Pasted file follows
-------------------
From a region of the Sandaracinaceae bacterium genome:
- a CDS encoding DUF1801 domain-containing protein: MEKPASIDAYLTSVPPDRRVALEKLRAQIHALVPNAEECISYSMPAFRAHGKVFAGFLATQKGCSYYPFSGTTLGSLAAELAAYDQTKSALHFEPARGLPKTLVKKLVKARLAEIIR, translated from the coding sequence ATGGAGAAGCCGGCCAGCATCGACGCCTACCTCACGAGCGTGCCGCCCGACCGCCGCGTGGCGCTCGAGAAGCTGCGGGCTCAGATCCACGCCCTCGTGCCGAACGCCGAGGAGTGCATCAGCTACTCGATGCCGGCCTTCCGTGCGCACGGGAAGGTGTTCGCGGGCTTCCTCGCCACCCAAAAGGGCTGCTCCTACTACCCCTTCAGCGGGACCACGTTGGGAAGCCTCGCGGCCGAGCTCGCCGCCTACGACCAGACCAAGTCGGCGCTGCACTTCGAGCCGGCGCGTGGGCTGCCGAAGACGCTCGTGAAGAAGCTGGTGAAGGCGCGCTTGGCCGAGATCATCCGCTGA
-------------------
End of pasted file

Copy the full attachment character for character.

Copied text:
From a region of the Sandaracinaceae bacterium genome:
- a CDS encoding DUF1801 domain-containing protein: MEKPASIDAYLTSVPPDRRVALEKLRAQIHALVPNAEECISYSMPAFRAHGKVFAGFLATQKGCSYYPFSGTTLGSLAAELAAYDQTKSALHFEPARGLPKTLVKKLVKARLAEIIR, translated from the coding sequence ATGGAGAAGCCGGCCAGCATCGACGCCTACCTCACGAGCGTGCCGCCCGACCGCCGCGTGGCGCTCGAGAAGCTGCGGGCTCAGATCCACGCCCTCGTGCCGAACGCCGAGGAGTGCATCAGCTACTCGATGCCGGCCTTCCGTGCGCACGGGAAGGTGTTCGCGGGCTTCCTCGCCACCCAAAAGGGCTGCTCCTACTACCCCTTCAGCGGGACCACGTTGGGAAGCCTCGCGGCCGAGCTCGCCGCCTACGACCAGACCAAGTCGGCGCTGCACTTCGAGCCGGCGCGTGGGCTGCCGAAGACGCTCGTGAAGAAGCTGGTGAAGGCGCGCTTGGCCGAGATCATCCGCTGA